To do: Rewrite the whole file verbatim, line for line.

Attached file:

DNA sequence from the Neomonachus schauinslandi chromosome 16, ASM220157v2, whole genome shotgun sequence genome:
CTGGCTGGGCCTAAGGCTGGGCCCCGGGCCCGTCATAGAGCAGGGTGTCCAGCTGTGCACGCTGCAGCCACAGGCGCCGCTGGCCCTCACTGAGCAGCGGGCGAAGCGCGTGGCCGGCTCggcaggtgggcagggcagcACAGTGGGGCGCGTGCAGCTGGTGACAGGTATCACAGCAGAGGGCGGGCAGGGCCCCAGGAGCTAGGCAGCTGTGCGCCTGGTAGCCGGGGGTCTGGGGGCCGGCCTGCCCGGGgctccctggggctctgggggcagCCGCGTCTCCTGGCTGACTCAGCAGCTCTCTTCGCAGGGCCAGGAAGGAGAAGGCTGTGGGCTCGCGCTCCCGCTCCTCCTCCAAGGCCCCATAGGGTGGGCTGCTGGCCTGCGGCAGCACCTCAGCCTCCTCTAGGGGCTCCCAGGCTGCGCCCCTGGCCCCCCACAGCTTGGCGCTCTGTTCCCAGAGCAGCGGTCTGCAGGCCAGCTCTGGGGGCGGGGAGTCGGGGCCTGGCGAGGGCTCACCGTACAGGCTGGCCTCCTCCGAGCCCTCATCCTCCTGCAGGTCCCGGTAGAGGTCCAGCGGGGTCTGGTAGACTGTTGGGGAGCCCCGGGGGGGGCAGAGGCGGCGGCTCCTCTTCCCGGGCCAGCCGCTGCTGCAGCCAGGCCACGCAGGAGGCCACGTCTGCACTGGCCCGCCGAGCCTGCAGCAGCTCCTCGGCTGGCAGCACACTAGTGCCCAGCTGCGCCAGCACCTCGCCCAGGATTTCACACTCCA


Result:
DNA sequence from the Neomonachus schauinslandi chromosome 16, ASM220157v2, whole genome shotgun sequence genome:
CTGGCTGGGCCTAAGGCTGGGCCCCGGGCCCGTCATAGAGCAGGGTGTCCAGCTGTGCACGCTGCAGCCACAGGCGCCGCTGGCCCTCACTGAGCAGCGGGCGAAGCGCGTGGCCGGCTCggcaggtgggcagggcagcACAGTGGGGCGCGTGCAGCTGGTGACAGGTATCACAGCAGAGGGCGGGCAGGGCCCCAGGAGCTAGGCAGCTGTGCGCCTGGTAGCCGGGGGTCTGGGGGCCGGCCTGCCCGGGgctccctggggctctgggggcagCCGCGTCTCCTGGCTGACTCAGCAGCTCTCTTCGCAGGGCCAGGAAGGAGAAGGCTGTGGGCTCGCGCTCCCGCTCCTCCTCCAAGGCCCCATAGGGTGGGCTGCTGGCCTGCGGCAGCACCTCAGCCTCCTCTAGGGGCTCCCAGGCTGCGCCCCTGGCCCCCCACAGCTTGGCGCTCTGTTCCCAGAGCAGCGGTCTGCAGGCCAGCTCTGGGGGCGGGGAGTCGGGGCCTGGCGAGGGCTCACCGTACAGGCTGGCCTCCTCCGAGCCCTCATCCTCCTGCAGGTCCCGGTAGAGGTCCAGCGGGGTCTGGTAGACTGTTGGGGAGCCCCGGGGGGGGCAGAGGCGGCGGCTCCTCTTCCCGGGCCAGCCGCTGCTGCAGCCAGGCCACGCAGGAGGCCACGTCTGCACTGGCCCGCCGAGCCTGCAGCAGCTCCTCGGCTGGCAGCACACTAGTGCCCAGCTGCGCCAGCACCTCGCCCAGGATTTCACACTCCA